Meanwhile, to address the conceptual difficulties with SQ-based models (e.g., “old carbon” can often behave just like “active” pool carbon), new model structures have been developed to attempt explicit representations of the myriad interactions between microbes, enzymes, substrates, and various abiotic soil processes (Abramoff et al. 2019; Dwivedi et al. 2017, 2019; Riley et al. 2014; Sulman et al. 2018; Tang and Riley 2015; Wang et al. 2013; Wieder et al. 2013). These new models then predict that SOM decomposition emerges from these interactions. In general, including more processes requires more model parameters and will potentially increase a model’s parametric equifinality. Nevertheless, these new models enable more direct correspondence between their simulations and empirical measurements, and provide mechanistic insights that are otherwise not available from SQ-based models. Moreover, with improved mathematical formulations (Tang and Riley 2013, 2017, 2019b), these new models may enable first-principle based parameterization that is not feasible with SQ-based models (e.g., Tang and Riley 2019a, b).

Here, by reanalyzing the Q2019 incubation data using the linear two-discrete-pool model (e.g., Liang et al. 2015; Qin et al. 2019; Schadel et al. 2013) and the linear two-transfer-pool model (Luo et al. 2017), we first show that the high parametric equifinality makes it almost impossible to obtain a robust inference of Q10 values and other related parameters for SQ-based SOM pools. Next, using a microbe-explicit model, i.e., the REaction‐network‐based model of Soil Organic Matter and microbes (RESOM) (Tang and Riley 2015), we show that apparent active and slow pools can emerge from the decomposition of a single substrate with a single temperature sensitivity (i.e., activation energy). We then discuss why mechanistic SOM decomposition models like RESOM should be more extensively explored and how laboratory incubations can be better used to inform the development of these new models.

Large parametric equifinality in linear two-pool models leads to uncertain Q10 and other parameters

Q2019 conducted a long-term (330-day) laboratory incubation for topsoil (0–10 cm) and subsoil (30–50 cm) samples collected from three sites on the northeastern Tibetan Plateau. They then applied a linear two-discrete-pool model to derive the temperature sensitivities of active and slow SOM pools, and asserted that topsoil has higher temperature sensitivity than subsoil for bulk soil, active, and slow pools. We digitized their respiration time series data using the MATLAB script grabit (, and conducted Markov chain Monte Carlo (MCMC) based inversions (Vrugt 2016) for a linear two-discrete-pool model using these respiration data. We note that Q2019 set their Q10 parameter prior ranges to [1, 2] and [2, 4] for the active and slow pool, respectively (reported in Table S4 of their Supplemental Material), thereby strongly limiting the range of their possible posterior values. Analogously Schadel et al. (2013) imposed upper and lower limits to the decay rates of active and slow pools. However, some observationally-based studies have reported bulk soil Q10 values as high as a few hundred (e.g., Hamdi et al. 2013). Therefore, if we interpret their approach correctly, the Q2019 parameter inversion results could have been biased methodologically, because these unjustified prior constraints force their inferred Q10 values to fall within an unrealistically small range. We further note that emergent Q10 values have been observed to vary across a wide range and be hysteretic with respect to temperature over time (e.g., Davidson et al. 2006; Pingintha et al. 2010), and microbe-explicit models are better at resolving such hysteresis by accounting for hysteresis in microbial biomass and kinetics (e.g., Tang and Riley 2015).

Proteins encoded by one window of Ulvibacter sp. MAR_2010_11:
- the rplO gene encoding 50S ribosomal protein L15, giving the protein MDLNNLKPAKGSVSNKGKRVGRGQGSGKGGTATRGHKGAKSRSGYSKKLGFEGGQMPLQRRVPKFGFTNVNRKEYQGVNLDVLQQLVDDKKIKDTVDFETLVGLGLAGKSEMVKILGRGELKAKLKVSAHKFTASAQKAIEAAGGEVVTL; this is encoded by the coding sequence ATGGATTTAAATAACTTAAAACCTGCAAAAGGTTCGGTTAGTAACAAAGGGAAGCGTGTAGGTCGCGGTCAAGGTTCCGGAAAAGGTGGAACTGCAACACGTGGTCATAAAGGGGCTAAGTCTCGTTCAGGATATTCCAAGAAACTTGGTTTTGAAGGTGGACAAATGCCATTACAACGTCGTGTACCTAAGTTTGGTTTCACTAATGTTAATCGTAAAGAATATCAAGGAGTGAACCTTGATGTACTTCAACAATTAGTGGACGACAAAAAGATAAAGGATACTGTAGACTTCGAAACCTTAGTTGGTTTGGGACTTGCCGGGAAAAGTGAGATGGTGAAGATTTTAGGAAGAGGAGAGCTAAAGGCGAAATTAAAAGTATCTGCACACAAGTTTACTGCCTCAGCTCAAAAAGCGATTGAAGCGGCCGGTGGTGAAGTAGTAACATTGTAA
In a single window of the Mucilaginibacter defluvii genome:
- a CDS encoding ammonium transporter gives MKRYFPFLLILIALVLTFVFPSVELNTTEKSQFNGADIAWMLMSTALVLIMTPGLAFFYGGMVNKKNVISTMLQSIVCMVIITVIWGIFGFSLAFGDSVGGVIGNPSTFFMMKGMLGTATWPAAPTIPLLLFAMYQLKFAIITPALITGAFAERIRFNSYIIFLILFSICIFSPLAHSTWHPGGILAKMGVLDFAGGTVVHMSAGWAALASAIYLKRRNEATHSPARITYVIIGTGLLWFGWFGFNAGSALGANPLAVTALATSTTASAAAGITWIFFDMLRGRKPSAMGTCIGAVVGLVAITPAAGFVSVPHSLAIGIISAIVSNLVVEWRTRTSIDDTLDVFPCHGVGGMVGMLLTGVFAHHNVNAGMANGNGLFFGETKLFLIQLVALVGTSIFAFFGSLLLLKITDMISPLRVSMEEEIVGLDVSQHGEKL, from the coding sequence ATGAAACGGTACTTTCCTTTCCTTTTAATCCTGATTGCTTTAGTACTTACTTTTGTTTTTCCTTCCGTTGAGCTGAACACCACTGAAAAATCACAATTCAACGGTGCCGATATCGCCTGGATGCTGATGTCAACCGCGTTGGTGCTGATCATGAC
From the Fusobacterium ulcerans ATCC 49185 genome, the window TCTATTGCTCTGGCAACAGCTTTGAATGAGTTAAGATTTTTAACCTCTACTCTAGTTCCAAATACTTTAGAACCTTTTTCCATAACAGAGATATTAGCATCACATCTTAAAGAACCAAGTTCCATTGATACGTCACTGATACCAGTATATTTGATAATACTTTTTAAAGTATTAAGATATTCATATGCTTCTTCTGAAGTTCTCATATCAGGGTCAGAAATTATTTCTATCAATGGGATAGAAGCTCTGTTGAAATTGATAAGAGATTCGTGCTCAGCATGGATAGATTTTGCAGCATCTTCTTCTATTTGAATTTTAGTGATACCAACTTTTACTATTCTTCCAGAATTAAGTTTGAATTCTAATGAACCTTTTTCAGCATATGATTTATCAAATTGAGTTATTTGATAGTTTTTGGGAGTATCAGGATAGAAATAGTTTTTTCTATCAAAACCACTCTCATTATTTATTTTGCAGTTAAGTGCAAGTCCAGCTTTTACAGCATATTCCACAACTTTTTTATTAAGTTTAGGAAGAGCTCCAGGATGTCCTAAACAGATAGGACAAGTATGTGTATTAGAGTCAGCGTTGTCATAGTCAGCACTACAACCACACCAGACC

We performed seven MCMC inversions to quantify how sensitive the inferred Q10 values are to the imposed parameter ranges for both active and slow pools. For both pools, the seven inversions used maximum Q10 values of 4, 10, 20, 40, 50, 70, and 100; the experiments are named accordingly as IQ4, IQ10, IQ20, IQ40, IQ50, IQ70, and IQ100, where IQx refers to an inversion with Q10 bounded at a maximum value of x. Additionally, since Q10 has been reported to be as low as 0.5 (Hamdi et al. 2013), we allowed Q10 prior values to extend to 0, but none of the MCMC inversions resulted in Q10 values smaller than 1.